We have reached Karwing, the closest entrance to the park. We disembark and one by one climb the rickety ladder set against a steep slope of dirt. A pretty wooden boardwalk leads down the central lane to each house. We follow it until we arrive in front of the kepala desa’s (chief’s) house. In Indonesia it is a custom when you enter a village to announce yourself as a sign of courtesy. Introductions are made and we are offered hot, sweet tea, dried fruit and shown to one side of the room.

We have come to discuss the park entrance details with the village chief, Surahmansyah and Aini. The biggest difficulty with Sebangau is that no one has a detailed map of the area and we are counting on the locals to help us. As the discussion continues we learn important details that no has ever told us about. Despite the water level being very low at the moment it is not easy getting around in a peat swamp forest. It is not possible to walk anywhere and we need a boat to move around once we are inside the forest. This means depending on more people.

We finally come to an agreement: we will hire four men (Henry, Nono, Suandi and Idam) and their boats, one for each passenger and his luggage. We will spend one day inside the park, one night at the visitors’ centre and return the following morning to catch the boat back. We have enough dried noodles, cookies and water to last us through the next two days. Within an hour everything is planned and we are ready to go. The boatmen bring along their own food, a gas cooker and fuel. We move down to the pier and each of us boards a klotok, a narrow wooden boat with a motor at the back. We wave to the villagers and are on our way.

It feels like we are departing on an expedition! A few minutes later we slow down, leave the Katingan River, and turn right into the parks wide entrance canal. We pass by big logs that were cut and left to decay in the water. They are a reminder of the logging frenzy years that were stopped nationwide in 1997. These obstacles protruding out of the water make it dangerous to navigate past or between them. But Suandi is experienced and swerves his klotok with care around each log as we head further into the park. The sky is blue, but the view on the ground is not very nice. On each side of the canal burnt black tree stumps remain where thick forest once stood. It looks desolate and sad. Hundreds of canals like this one were built to drag out logs on their way to the numerous sawmills that used to be set up along the Katingan River.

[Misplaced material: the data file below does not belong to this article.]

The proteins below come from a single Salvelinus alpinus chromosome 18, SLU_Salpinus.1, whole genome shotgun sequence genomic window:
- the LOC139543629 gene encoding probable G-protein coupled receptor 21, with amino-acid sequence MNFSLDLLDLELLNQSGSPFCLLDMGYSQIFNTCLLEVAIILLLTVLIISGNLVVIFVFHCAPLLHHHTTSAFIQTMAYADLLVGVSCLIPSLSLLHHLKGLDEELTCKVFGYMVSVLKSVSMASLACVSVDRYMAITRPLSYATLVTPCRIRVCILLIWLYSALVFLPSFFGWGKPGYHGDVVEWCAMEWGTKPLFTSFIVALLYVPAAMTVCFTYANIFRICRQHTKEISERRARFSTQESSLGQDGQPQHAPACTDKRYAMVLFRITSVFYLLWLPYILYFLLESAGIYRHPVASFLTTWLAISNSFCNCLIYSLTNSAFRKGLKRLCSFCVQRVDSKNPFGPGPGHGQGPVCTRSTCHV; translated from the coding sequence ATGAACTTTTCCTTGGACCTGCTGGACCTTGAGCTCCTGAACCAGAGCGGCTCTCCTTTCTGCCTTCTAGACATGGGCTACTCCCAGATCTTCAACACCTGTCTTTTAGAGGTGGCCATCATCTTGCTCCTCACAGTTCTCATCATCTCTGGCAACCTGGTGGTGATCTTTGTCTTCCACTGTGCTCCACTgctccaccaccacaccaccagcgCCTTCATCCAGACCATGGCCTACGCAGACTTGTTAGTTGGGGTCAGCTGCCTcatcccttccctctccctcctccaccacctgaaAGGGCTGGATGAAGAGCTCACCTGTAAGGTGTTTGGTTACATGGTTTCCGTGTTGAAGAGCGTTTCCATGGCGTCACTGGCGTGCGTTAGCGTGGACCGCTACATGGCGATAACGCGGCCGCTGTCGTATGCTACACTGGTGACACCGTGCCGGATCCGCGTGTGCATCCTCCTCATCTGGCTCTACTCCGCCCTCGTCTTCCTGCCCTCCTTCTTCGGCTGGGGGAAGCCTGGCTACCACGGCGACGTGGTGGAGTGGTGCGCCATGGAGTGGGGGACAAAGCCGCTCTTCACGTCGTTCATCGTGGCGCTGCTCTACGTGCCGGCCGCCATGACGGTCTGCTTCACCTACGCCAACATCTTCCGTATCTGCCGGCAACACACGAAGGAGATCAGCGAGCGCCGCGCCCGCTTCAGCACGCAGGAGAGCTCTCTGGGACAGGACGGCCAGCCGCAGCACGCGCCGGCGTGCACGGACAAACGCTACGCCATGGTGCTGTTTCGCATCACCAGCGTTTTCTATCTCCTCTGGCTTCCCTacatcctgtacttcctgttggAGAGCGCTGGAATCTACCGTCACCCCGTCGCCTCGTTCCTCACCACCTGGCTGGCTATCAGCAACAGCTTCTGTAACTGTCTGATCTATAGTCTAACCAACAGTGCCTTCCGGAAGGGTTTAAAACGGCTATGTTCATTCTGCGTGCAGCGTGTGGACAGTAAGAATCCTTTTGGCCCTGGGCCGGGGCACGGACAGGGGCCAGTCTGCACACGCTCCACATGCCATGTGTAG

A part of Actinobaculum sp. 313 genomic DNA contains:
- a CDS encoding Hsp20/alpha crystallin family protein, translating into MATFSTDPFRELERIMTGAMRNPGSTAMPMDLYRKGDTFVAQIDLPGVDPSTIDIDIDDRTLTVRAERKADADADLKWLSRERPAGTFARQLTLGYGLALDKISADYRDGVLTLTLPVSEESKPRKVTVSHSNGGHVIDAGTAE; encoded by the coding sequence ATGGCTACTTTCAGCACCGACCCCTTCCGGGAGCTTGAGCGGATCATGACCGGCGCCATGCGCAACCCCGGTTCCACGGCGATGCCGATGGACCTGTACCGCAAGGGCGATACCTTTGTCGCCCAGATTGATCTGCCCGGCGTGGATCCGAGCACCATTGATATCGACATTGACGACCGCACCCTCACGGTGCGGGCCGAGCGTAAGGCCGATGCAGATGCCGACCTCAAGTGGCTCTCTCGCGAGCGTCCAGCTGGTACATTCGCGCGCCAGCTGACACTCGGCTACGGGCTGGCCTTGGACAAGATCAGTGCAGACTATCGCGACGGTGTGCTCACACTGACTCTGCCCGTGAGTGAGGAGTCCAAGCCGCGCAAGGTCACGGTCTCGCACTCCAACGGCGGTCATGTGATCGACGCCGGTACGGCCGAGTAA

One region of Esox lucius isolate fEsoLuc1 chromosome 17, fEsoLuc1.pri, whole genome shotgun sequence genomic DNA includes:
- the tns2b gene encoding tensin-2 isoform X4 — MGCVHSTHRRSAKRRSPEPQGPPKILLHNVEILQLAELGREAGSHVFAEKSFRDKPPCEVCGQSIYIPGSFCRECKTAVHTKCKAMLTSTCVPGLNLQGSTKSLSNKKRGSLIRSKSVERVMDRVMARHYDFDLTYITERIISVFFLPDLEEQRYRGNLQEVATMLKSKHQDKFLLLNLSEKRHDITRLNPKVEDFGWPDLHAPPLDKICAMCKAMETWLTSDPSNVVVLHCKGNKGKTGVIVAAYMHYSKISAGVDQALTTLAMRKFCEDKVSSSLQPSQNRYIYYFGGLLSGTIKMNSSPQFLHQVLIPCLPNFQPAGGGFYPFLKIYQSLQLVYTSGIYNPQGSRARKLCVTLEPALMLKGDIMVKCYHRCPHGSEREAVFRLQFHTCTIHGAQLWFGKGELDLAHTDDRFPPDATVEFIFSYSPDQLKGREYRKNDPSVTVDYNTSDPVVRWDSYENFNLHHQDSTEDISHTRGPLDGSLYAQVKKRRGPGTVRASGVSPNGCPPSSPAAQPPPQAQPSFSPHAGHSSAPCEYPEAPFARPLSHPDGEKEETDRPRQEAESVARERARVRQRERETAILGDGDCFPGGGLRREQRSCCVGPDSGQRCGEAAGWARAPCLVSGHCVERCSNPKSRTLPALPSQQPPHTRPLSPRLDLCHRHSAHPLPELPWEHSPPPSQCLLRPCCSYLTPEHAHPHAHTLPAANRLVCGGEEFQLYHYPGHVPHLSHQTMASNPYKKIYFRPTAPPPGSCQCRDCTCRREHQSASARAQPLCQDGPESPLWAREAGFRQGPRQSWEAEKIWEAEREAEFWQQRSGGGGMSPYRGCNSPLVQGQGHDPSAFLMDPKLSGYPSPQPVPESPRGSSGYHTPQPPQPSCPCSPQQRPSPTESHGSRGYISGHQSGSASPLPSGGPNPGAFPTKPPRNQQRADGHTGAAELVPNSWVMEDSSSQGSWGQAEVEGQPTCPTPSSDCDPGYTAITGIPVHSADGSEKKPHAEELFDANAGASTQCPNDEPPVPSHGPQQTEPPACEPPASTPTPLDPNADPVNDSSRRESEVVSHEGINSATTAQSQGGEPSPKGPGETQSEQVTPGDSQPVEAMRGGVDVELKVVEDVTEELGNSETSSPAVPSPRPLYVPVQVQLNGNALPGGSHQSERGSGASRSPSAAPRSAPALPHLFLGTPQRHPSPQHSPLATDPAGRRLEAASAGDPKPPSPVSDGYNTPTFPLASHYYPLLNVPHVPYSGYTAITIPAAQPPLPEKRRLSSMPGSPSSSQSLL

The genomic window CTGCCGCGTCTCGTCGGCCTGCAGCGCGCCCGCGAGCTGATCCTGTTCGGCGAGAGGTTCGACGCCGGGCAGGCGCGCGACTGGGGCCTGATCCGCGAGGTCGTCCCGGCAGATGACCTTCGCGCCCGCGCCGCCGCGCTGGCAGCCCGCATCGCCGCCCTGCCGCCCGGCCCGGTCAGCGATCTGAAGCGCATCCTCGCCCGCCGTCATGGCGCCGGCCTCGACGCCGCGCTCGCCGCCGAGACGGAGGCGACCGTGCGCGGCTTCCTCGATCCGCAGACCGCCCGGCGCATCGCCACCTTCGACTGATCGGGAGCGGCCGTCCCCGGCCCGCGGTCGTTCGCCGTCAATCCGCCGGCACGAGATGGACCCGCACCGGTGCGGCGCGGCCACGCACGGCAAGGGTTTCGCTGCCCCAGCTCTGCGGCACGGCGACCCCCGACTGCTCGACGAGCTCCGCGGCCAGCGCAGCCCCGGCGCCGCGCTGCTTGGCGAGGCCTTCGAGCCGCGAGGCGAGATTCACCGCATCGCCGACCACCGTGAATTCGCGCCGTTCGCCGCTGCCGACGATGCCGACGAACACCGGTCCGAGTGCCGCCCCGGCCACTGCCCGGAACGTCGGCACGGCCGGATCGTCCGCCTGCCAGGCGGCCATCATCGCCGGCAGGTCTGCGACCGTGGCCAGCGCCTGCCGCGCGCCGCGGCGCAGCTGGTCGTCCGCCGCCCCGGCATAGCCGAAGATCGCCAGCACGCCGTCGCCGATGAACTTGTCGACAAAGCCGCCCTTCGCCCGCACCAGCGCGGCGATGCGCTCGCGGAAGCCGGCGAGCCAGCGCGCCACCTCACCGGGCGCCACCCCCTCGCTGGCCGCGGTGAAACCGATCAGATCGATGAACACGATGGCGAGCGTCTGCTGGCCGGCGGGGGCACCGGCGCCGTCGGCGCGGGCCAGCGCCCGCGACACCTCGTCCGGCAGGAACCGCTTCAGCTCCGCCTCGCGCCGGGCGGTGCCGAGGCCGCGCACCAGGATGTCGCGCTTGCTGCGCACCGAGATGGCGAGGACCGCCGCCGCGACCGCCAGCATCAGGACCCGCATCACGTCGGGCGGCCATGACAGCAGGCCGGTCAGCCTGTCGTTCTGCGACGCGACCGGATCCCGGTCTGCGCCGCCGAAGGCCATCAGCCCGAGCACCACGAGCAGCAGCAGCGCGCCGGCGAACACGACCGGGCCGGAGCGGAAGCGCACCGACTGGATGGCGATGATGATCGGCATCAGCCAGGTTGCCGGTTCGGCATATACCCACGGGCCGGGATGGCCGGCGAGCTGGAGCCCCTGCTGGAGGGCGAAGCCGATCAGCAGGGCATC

As we go in deeper, the forest becomes greener and denser. A black gibbon leaps across the canal into the trees high above. Just then a giant kingfisher flies off in all its bright colors. I hear rustling in the branches above and notice a group of grey macaque playing in the trees. Unfortunately we also have the motor turned on and are scaring away the animals with the tok-tok-tok noise.

We meet the others in a clearing in front of the visitors’ centre. The wooden building painted in blue-green and yellow with a tin roof looks clean and tidy. It stands on stilts surrounded by a platform made of cut logs. This will enable us to walk around the building and reach the boats. We are surrounded by forest, water and swamp. Surahmansyah unlocks the door of the building and steps inside. We follow him and look around in disbelief. It is totally empty! We were told that it was furnished. The surface is divided into a big room in the front, two rooms to the sides and a kitchen area to the back. At the far end there is a kamar mandi (bathroom with squat toilet), a shower and an American toilet. There is only one problem though: there is no water and the big tank outside sits empty.

Surahmansyah explains that workers have drilled down to eight meters, hoping to find fresh water, but all they came upon was red, acid peat water. Now they need to wait until a bigger and stronger machine arrives to drill deeper. The boatmen proudly add that the villagers of Karuing built the visitor’s centre in the hope of attracting tourists and researchers to this entrance of the park. Researchers come here twice a month to check and count the animals, but they prefer to spend the night either in Karuing or Baun Bago, where there is more comfort. To make their work easier they have begun building an elevated wooden path just behind the center. We can only take a few steps though without getting our feet wet. It is time to unpacking our things in one of the rooms. We are the only ones with a camping mattress and mosquito net.